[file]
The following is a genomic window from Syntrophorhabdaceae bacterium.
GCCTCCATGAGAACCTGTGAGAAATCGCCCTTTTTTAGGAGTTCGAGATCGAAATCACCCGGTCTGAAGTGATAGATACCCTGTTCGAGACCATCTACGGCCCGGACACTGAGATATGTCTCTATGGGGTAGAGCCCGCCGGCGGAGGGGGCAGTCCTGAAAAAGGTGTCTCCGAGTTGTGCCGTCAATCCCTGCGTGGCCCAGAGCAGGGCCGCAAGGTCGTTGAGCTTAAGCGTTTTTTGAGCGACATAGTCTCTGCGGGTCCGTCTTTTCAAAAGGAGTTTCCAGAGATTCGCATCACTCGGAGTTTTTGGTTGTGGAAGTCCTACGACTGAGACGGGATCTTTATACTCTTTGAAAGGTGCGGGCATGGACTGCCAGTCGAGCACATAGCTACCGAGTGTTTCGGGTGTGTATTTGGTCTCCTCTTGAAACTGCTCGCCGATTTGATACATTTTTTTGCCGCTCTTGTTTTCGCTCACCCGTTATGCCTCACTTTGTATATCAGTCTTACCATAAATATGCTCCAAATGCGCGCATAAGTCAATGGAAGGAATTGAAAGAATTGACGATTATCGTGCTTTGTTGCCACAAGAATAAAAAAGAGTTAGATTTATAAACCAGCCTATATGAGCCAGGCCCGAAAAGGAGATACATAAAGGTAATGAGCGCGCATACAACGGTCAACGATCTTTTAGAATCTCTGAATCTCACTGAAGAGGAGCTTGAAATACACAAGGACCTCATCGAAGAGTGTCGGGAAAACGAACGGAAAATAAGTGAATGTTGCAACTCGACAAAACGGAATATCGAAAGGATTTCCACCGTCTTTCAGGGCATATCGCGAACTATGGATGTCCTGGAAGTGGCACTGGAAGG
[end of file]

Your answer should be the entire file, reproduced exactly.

The following is a genomic window from Syntrophorhabdaceae bacterium.
GCCTCCATGAGAACCTGTGAGAAATCGCCCTTTTTTAGGAGTTCGAGATCGAAATCACCCGGTCTGAAGTGATAGATACCCTGTTCGAGACCATCTACGGCCCGGACACTGAGATATGTCTCTATGGGGTAGAGCCCGCCGGCGGAGGGGGCAGTCCTGAAAAAGGTGTCTCCGAGTTGTGCCGTCAATCCCTGCGTGGCCCAGAGCAGGGCCGCAAGGTCGTTGAGCTTAAGCGTTTTTTGAGCGACATAGTCTCTGCGGGTCCGTCTTTTCAAAAGGAGTTTCCAGAGATTCGCATCACTCGGAGTTTTTGGTTGTGGAAGTCCTACGACTGAGACGGGATCTTTATACTCTTTGAAAGGTGCGGGCATGGACTGCCAGTCGAGCACATAGCTACCGAGTGTTTCGGGTGTGTATTTGGTCTCCTCTTGAAACTGCTCGCCGATTTGATACATTTTTTTGCCGCTCTTGTTTTCGCTCACCCGTTATGCCTCACTTTGTATATCAGTCTTACCATAAATATGCTCCAAATGCGCGCATAAGTCAATGGAAGGAATTGAAAGAATTGACGATTATCGTGCTTTGTTGCCACAAGAATAAAAAAGAGTTAGATTTATAAACCAGCCTATATGAGCCAGGCCCGAAAAGGAGATACATAAAGGTAATGAGCGCGCATACAACGGTCAACGATCTTTTAGAATCTCTGAATCTCACTGAAGAGGAGCTTGAAATACACAAGGACCTCATCGAAGAGTGTCGGGAAAACGAACGGAAAATAAGTGAATGTTGCAACTCGACAAAACGGAATATCGAAAGGATTTCCACCGTCTTTCAGGGCATATCGCGAACTATGGATGTCCTGGAAGTGGCACTGGAAGG